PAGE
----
Absinthe Literary Review, Book Reviews Spring 2002
B O O K   R E V I E W

Summer/Autumn 2005

Out of Oneself by András Pályi

Out of Oneself
András Pályi
Trans. Imre Goldstein
Twisted Spoon Press, Prague
136 pp., $13.50
(Reviewed by Jason Stuart Ratcliff)

If you could imagine an Eastern European William Faulkner high on powerful aphrodisiacs, a tad less devoted to Joyce and more to clear syntax, Out of Oneself might be something he’d write.

These two novellas, written in a stream-of-consciousness technique that stays true to the form but shuns unclear language, are incredibly well-executed literary eroticism. Eroticism—and by that I do not mean graphic sex per se, but graphic sex that has a tendency to arouse—is a dangerous proposition from any angle. Lay it on too heavy, and you switch genres into trashy romance at best or base pornography at worst. Add to this the general rule that, however big a part sex plays in the narrative, high-art eroticism must find a way to seamlessly blend the erotic with significance in areas other than sex, and you’ve got a challenge on your hands that most writers would be well-advised not to accept.

Pályi accepts the challenge, and comes out with a serious literary contender. Poetic, nearly flawless on the micro-level of language, and put together overall in a way that should make any literary architect jealous, this is a powerful one-two punch.

The first novella, “Beyond,” is narrated by a priest who has committed suicide. Moving along through first-person, second-person and third-person switches, drastic leaps in time, not to mention after-death fantasies and before-death memories (where we are never certain which is which), the ghost of the priest narrates his story. Well, dwells on his story, which is what they say ghosts perpetually do. The circumstances of the priest’s suicide, his ghost’s postmortem meeting (or, perhaps, fantasies of meeting) former acquaintances in séances, and, most importantly, an affair with a lady parishioner, are given to us bit by bit, with a disregard for sequence. We hit on the priest’s life, his memories and regrets, in glancing blows that leap from place to place and time to time. In this one the erotic moments are not quite so overblown as in the second novella, and in my opinion it is the more successful of the pair.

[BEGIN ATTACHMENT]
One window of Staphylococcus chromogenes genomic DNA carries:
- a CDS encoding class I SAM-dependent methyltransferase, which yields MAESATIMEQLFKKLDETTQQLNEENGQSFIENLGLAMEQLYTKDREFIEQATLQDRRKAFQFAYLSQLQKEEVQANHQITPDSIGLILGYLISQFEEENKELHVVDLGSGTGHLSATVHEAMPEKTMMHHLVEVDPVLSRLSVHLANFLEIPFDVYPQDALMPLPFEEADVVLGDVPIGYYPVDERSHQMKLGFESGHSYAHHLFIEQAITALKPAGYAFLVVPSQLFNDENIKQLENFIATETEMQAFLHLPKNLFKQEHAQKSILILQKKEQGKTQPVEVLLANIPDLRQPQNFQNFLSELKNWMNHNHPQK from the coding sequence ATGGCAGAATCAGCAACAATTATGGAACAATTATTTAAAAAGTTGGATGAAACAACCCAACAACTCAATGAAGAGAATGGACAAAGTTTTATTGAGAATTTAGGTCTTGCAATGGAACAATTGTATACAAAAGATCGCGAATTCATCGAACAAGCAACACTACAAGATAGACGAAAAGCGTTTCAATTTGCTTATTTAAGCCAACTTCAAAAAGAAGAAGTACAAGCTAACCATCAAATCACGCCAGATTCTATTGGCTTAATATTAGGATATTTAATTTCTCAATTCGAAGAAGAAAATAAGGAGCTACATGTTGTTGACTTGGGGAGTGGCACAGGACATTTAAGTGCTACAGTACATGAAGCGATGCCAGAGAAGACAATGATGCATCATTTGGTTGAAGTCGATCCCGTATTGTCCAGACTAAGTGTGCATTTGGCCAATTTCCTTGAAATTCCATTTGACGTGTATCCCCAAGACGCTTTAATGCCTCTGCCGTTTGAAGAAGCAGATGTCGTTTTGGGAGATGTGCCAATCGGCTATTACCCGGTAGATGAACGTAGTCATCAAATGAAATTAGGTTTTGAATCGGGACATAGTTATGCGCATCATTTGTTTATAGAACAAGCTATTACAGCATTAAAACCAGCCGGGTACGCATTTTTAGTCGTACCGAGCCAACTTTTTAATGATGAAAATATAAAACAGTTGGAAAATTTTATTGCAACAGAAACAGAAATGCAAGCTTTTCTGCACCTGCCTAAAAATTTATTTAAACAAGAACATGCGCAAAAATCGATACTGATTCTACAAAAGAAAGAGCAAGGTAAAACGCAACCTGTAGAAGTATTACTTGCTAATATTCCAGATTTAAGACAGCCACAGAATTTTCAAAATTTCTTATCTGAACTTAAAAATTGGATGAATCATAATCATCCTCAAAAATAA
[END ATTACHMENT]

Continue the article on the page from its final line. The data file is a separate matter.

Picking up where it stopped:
The second story, “At the End of the World”, centers on a group of shoestring-budget filmmakers in Communist-era Eastern Europe, and is mainly about a relationship between an actress and the screenwriter working on-set. Again, as in the first novella, the characters’ pasts are given to us in a way that lets their whole back-story blot into focus bilaterally with the story’s future progress, with a mosaic—yet organic—structure. As the romance develops between the screenwriter, nicknamed Blackeye, and the actress, Ildi, we are given a hint as to what lies in store for them (Ildi narrating here):

You’ve got no choice, once you’ve tasted the demands of your guts you can’t get free again, you are a prisoner, they say it’s death and rebirth, you can’t even breathe; ... Like an insane spiral, the whirlpool of desire, this insatiability, nothing is enough ...

As this sexoholic actress meets her match—that is, as the young screenwriter discovers his own insatiability for her—their movie ends up in shambles, at least Ildi’s life becomes a wreck, and (not to give too much away, but) she suffers a complete nervous breakdown. Such is the end of things when nothing is denied and “nothing is enough.” The sex scenes in this novella flirt dangerously with going in one orgasmic leap from high-art literature to something best published by Harlequin, but it delves into character and lays enough stock in the less-erotic scenes by the end for a full redemption.

For the stream-of-consciousness technique, Pályi pays incredible attention to detail; there’s hardly an untidy phrase in this entire work. Too often stream-of-consciousness writing (and I know from experience) can lead to poor care in wording, with the unfortunate belief sometimes going along with this style that unclear language is a virtue. Pályi is obviously confident and innovative, but not so ambitious as to fill his writing with confusion (or the reader with despair). Highly recommended.

– JSR –